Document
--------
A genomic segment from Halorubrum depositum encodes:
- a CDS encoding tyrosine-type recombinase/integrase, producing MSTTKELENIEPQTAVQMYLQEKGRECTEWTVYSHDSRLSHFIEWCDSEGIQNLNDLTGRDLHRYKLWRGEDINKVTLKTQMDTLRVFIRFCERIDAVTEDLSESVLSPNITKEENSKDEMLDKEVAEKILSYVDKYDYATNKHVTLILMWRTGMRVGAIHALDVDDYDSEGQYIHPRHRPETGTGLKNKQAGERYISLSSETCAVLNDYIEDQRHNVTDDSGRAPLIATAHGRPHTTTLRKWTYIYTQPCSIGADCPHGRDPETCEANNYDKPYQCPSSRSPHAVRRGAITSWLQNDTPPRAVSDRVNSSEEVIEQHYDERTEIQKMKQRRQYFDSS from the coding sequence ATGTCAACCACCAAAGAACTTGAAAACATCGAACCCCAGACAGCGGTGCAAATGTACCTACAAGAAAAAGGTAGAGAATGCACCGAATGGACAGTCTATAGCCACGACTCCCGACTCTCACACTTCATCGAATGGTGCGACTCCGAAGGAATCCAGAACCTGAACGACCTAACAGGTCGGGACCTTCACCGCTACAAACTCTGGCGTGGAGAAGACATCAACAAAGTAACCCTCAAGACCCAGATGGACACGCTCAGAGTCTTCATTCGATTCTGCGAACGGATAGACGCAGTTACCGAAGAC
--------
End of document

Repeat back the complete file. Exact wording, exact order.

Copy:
A genomic segment from Halorubrum depositum encodes:
- a CDS encoding tyrosine-type recombinase/integrase, producing MSTTKELENIEPQTAVQMYLQEKGRECTEWTVYSHDSRLSHFIEWCDSEGIQNLNDLTGRDLHRYKLWRGEDINKVTLKTQMDTLRVFIRFCERIDAVTEDLSESVLSPNITKEENSKDEMLDKEVAEKILSYVDKYDYATNKHVTLILMWRTGMRVGAIHALDVDDYDSEGQYIHPRHRPETGTGLKNKQAGERYISLSSETCAVLNDYIEDQRHNVTDDSGRAPLIATAHGRPHTTTLRKWTYIYTQPCSIGADCPHGRDPETCEANNYDKPYQCPSSRSPHAVRRGAITSWLQNDTPPRAVSDRVNSSEEVIEQHYDERTEIQKMKQRRQYFDSS from the coding sequence ATGTCAACCACCAAAGAACTTGAAAACATCGAACCCCAGACAGCGGTGCAAATGTACCTACAAGAAAAAGGTAGAGAATGCACCGAATGGACAGTCTATAGCCACGACTCCCGACTCTCACACTTCATCGAATGGTGCGACTCCGAAGGAATCCAGAACCTGAACGACCTAACAGGTCGGGACCTTCACCGCTACAAACTCTGGCGTGGAGAAGACATCAACAAAGTAACCCTCAAGACCCAGATGGACACGCTCAGAGTCTTCATTCGATTCTGCGAACGGATAGACGCAGTTACCGAAGAC